“…that all men are created equal.”
Deborah Fagan Carpenter
Memphis, Tennessee has the dubious standing of being the city in which Dr. Martin Luther King, Jr. lost his life to an assassin in 1968. Memphis also has the honor of housing a world-class museum that pays tribute to Dr. King and the nonviolent human rights movement he was at the helm of at the time of his death.
February is Black History Month, which seemed like an ideal time to revisit the National Civil Rights Museum after its post-renovation reopening in 2014. The museum, built around the site where the murder took place—the balcony of the Lorraine Motel—originally opened in 1991. From its beginning, the permanent and special exhibits that focus on the struggle for equal rights were authentic and beautifully implemented. Since the renovation, however, they are more inclusive and interactive.
The theme of ‘Struggle’ is immediately established upon entering the museum’s atrium, where a 7,000-pound bronze sculpture, Movement to Overcome by artist Michael Pavlovsky looms large. In the first gallery space that follows, is a replica of a ship’s hull with bronze sculptures of slaves in holding, which establishes the cramped space in which the captives were transported across the ocean. Visitors can crouch into the hull to get an idea of the misery of such a voyage.
All of the galleries, thoughtfully laid out, demonstrate how humans were treated as objects and how their ultimate resistance against cruelty and captivity began. A combination of three-dimensional sculpture, film footage, recordings and authentic, preserved objects follow the struggle for equality. Reconstruction, the Jim Crow laws, the fight for quality education, equal pay and the move for human rights, in general, are innovatively brought to life.
“Move to the back of the bus!” booms from a recording when anyone steps onto the bus in which Rosa Parks refused to sit in the back. Multiple television sets of the era show broadcasts about the Kennedy assassination and the horrific events on the Edmund Pettus Bridge on Sunday, March 7, 1965. The remains of the burned-out freedom rider’s bus and photos showing the events that surrounded its demolition in Anniston, Alabama put the violence of the time in perspective. Films and recordings of the sit-ins at lunch counters throughout the South shed a light on the hatred exhibited by fellow human beings.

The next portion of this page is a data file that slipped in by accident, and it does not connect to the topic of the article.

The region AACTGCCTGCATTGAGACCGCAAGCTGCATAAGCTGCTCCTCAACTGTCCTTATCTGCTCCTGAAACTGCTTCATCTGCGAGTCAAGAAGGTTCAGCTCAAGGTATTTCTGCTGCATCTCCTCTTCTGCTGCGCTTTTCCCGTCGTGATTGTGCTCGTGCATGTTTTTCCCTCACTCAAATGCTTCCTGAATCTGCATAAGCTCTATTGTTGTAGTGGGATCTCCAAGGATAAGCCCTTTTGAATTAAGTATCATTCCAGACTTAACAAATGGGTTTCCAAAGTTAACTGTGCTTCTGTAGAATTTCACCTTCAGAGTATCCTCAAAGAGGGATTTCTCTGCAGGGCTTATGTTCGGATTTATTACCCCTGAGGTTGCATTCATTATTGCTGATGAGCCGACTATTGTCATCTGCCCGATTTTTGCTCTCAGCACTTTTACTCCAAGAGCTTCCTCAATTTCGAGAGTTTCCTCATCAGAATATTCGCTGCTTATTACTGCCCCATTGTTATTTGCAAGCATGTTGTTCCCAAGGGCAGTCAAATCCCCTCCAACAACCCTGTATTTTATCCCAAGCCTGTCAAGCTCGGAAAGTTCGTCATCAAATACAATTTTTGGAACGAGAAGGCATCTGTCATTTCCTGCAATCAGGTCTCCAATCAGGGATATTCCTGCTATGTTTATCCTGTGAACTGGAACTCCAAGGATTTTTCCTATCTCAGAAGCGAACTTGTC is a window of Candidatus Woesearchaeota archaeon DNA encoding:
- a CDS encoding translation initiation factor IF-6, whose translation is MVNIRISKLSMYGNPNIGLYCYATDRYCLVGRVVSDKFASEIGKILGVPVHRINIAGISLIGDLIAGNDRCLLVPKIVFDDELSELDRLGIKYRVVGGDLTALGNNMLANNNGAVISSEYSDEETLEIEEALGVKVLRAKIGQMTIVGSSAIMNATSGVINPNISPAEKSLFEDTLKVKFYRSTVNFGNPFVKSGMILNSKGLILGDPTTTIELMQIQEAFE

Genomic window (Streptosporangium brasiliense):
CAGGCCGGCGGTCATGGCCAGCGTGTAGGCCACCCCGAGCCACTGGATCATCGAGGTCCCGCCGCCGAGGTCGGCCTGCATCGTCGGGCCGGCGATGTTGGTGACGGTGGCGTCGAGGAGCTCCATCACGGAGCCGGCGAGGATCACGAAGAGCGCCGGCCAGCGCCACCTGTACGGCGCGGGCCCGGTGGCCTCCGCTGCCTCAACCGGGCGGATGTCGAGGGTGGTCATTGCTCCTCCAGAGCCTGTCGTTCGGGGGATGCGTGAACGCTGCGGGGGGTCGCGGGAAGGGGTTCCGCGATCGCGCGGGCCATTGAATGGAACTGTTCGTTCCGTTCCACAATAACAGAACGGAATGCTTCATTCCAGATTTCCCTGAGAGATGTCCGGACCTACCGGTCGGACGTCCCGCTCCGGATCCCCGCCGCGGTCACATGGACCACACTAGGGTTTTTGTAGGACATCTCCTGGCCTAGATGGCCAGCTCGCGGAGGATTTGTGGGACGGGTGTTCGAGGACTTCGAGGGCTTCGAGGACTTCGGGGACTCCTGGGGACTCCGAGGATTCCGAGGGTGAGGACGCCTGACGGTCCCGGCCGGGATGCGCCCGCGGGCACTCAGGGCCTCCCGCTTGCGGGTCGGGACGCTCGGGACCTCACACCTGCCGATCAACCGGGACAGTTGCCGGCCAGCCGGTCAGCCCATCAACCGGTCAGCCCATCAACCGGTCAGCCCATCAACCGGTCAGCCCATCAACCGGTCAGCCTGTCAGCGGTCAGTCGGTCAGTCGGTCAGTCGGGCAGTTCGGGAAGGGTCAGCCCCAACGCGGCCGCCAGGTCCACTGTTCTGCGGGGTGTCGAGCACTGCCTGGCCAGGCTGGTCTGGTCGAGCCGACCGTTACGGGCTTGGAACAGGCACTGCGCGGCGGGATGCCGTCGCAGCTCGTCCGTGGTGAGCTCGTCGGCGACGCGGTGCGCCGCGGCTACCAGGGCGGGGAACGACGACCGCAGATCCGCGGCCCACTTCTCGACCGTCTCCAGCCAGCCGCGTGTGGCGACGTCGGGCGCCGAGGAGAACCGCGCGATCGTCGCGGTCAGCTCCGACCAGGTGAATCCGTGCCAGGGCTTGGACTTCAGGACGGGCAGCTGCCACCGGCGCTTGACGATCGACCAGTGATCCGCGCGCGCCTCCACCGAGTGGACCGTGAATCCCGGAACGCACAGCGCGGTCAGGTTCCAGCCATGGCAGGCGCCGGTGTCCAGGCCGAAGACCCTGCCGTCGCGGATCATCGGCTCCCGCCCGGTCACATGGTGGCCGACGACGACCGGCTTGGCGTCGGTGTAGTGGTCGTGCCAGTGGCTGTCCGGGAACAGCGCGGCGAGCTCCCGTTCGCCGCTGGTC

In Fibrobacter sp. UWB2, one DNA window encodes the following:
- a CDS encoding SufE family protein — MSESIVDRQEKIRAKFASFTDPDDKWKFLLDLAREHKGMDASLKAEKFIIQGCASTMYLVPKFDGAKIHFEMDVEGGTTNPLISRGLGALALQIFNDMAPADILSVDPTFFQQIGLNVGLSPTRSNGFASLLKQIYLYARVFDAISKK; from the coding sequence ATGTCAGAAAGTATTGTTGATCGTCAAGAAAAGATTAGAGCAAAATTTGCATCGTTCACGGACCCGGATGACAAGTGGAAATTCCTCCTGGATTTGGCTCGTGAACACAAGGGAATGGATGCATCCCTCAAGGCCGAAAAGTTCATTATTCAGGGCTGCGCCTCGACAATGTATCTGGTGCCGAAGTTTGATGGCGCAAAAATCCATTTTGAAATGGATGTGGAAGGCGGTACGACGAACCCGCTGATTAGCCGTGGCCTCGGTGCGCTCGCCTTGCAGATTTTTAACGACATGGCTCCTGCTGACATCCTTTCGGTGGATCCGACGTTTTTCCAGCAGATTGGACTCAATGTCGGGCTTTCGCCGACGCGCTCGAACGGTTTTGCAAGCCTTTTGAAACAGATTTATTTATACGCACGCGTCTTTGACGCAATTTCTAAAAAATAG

The landmark Brown vs. Board of Education Supreme Court decision in 1954, the freedom riders journey, the march from Selma to Birmingham, Freedom Summer, the establishment of the Southern Leadership Conference and the NAACP are all described in visual and audiovisual detail. Actual film footage from Bloody Sunday shows the beatings of peaceful protesters such as now Representative John Lewis.
Each vignette gradually slopes upward to the conclusion of the exhibit, the rooms that Dr. King and his fellow movement leaders occupied and the balcony outside his room on which he was fatally shot. The boarding house across the street is also part of the tour, where the room rented by alleged shooter James Earl Ray and the bathroom from which the fatal shot was fired have been preserved.
The museum offers a unique and reasonably complete look into a huge and an essential piece of American history. It also provides a wonderful opportunity for self-reflection.
Photos: Deborah Fagan Carpenter